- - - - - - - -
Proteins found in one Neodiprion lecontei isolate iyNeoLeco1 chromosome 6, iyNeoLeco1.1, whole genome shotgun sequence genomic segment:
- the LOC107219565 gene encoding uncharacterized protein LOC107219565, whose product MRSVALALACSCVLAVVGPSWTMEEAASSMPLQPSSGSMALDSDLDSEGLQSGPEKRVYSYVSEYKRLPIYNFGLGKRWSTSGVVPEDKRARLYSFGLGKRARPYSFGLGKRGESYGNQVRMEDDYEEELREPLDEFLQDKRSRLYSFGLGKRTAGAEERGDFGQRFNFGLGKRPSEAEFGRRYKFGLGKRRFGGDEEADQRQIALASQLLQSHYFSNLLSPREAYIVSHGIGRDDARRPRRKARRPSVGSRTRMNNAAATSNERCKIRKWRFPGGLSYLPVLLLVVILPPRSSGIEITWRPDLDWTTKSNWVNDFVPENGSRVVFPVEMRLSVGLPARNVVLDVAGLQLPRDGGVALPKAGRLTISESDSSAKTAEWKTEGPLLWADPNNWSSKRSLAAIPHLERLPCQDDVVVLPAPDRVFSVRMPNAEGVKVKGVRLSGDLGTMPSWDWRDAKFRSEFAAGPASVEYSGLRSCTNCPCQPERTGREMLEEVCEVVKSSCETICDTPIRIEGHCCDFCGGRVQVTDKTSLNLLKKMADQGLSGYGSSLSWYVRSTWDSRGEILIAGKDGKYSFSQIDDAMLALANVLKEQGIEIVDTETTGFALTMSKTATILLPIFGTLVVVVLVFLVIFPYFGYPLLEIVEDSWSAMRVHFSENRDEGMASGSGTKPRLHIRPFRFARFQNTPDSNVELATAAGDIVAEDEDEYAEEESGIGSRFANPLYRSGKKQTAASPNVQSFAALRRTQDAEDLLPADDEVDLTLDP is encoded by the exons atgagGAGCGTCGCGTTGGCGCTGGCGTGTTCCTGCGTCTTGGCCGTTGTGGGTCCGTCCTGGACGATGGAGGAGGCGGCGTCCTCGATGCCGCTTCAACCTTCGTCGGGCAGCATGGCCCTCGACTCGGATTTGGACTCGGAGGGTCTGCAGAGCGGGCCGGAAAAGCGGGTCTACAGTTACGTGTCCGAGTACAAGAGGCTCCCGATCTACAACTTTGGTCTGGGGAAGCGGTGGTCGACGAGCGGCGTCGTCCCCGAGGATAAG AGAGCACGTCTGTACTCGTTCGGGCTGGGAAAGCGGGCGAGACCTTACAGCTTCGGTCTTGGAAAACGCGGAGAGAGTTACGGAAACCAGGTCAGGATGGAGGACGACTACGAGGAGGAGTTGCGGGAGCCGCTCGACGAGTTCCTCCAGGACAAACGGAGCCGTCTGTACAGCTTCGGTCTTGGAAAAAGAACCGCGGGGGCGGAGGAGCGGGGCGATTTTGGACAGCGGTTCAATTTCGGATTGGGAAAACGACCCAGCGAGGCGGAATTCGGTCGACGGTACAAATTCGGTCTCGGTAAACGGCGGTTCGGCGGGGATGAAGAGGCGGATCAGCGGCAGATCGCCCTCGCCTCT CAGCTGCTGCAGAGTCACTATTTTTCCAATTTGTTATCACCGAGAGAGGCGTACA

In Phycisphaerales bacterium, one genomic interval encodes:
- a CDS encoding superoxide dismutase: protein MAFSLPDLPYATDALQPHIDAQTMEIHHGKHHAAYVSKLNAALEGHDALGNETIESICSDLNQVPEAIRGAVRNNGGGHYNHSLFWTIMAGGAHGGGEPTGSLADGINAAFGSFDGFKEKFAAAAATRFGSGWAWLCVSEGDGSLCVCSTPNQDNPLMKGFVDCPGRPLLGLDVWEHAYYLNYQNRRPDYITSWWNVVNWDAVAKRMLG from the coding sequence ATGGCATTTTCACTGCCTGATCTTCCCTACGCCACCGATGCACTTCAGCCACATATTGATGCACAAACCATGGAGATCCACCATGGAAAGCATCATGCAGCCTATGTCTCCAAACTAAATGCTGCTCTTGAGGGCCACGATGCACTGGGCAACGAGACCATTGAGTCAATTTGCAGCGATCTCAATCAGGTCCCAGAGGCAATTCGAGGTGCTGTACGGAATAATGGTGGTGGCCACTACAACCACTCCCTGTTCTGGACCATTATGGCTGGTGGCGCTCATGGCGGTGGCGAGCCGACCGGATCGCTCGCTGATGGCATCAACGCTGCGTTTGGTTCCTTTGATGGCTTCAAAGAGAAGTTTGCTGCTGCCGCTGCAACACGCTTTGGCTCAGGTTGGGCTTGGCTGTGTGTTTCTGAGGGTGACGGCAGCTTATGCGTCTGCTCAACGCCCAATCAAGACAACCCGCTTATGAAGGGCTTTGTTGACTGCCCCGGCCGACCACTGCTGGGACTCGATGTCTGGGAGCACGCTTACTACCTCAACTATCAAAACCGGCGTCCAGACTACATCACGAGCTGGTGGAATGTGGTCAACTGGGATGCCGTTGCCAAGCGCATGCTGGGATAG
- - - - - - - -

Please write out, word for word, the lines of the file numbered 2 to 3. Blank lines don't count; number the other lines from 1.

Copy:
- the LOC107219565 gene encoding uncharacterized protein LOC107219565, whose product MRSVALALACSCVLAVVGPSWTMEEAASSMPLQPSSGSMALDSDLDSEGLQSGPEKRVYSYVSEYKRLPIYNFGLGKRWSTSGVVPEDKRARLYSFGLGKRARPYSFGLGKRGESYGNQVRMEDDYEEELREPLDEFLQDKRSRLYSFGLGKRTAGAEERGDFGQRFNFGLGKRPSEAEFGRRYKFGLGKRRFGGDEEADQRQIALASQLLQSHYFSNLLSPREAYIVSHGIGRDDARRPRRKARRPSVGSRTRMNNAAATSNERCKIRKWRFPGGLSYLPVLLLVVILPPRSSGIEITWRPDLDWTTKSNWVNDFVPENGSRVVFPVEMRLSVGLPARNVVLDVAGLQLPRDGGVALPKAGRLTISESDSSAKTAEWKTEGPLLWADPNNWSSKRSLAAIPHLERLPCQDDVVVLPAPDRVFSVRMPNAEGVKVKGVRLSGDLGTMPSWDWRDAKFRSEFAAGPASVEYSGLRSCTNCPCQPERTGREMLEEVCEVVKSSCETICDTPIRIEGHCCDFCGGRVQVTDKTSLNLLKKMADQGLSGYGSSLSWYVRSTWDSRGEILIAGKDGKYSFSQIDDAMLALANVLKEQGIEIVDTETTGFALTMSKTATILLPIFGTLVVVVLVFLVIFPYFGYPLLEIVEDSWSAMRVHFSENRDEGMASGSGTKPRLHIRPFRFARFQNTPDSNVELATAAGDIVAEDEDEYAEEESGIGSRFANPLYRSGKKQTAASPNVQSFAALRRTQDAEDLLPADDEVDLTLDP is encoded by the exons atgagGAGCGTCGCGTTGGCGCTGGCGTGTTCCTGCGTCTTGGCCGTTGTGGGTCCGTCCTGGACGATGGAGGAGGCGGCGTCCTCGATGCCGCTTCAACCTTCGTCGGGCAGCATGGCCCTCGACTCGGATTTGGACTCGGAGGGTCTGCAGAGCGGGCCGGAAAAGCGGGTCTACAGTTACGTGTCCGAGTACAAGAGGCTCCCGATCTACAACTTTGGTCTGGGGAAGCGGTGGTCGACGAGCGGCGTCGTCCCCGAGGATAAG AGAGCACGTCTGTACTCGTTCGGGCTGGGAAAGCGGGCGAGACCTTACAGCTTCGGTCTTGGAAAACGCGGAGAGAGTTACGGAAACCAGGTCAGGATGGAGGACGACTACGAGGAGGAGTTGCGGGAGCCGCTCGACGAGTTCCTCCAGGACAAACGGAGCCGTCTGTACAGCTTCGGTCTTGGAAAAAGAACCGCGGGGGCGGAGGAGCGGGGCGATTTTGGACAGCGGTTCAATTTCGGATTGGGAAAACGACCCAGCGAGGCGGAATTCGGTCGACGGTACAAATTCGGTCTCGGTAAACGGCGGTTCGGCGGGGATGAAGAGGCGGATCAGCGGCAGATCGCCCTCGCCTCT CAGCTGCTGCAGAGTCACTATTTTTCCAATTTGTTATCACCGAGAGAGGCGTACA

In Phycisphaerales bacterium, one genomic interval encodes: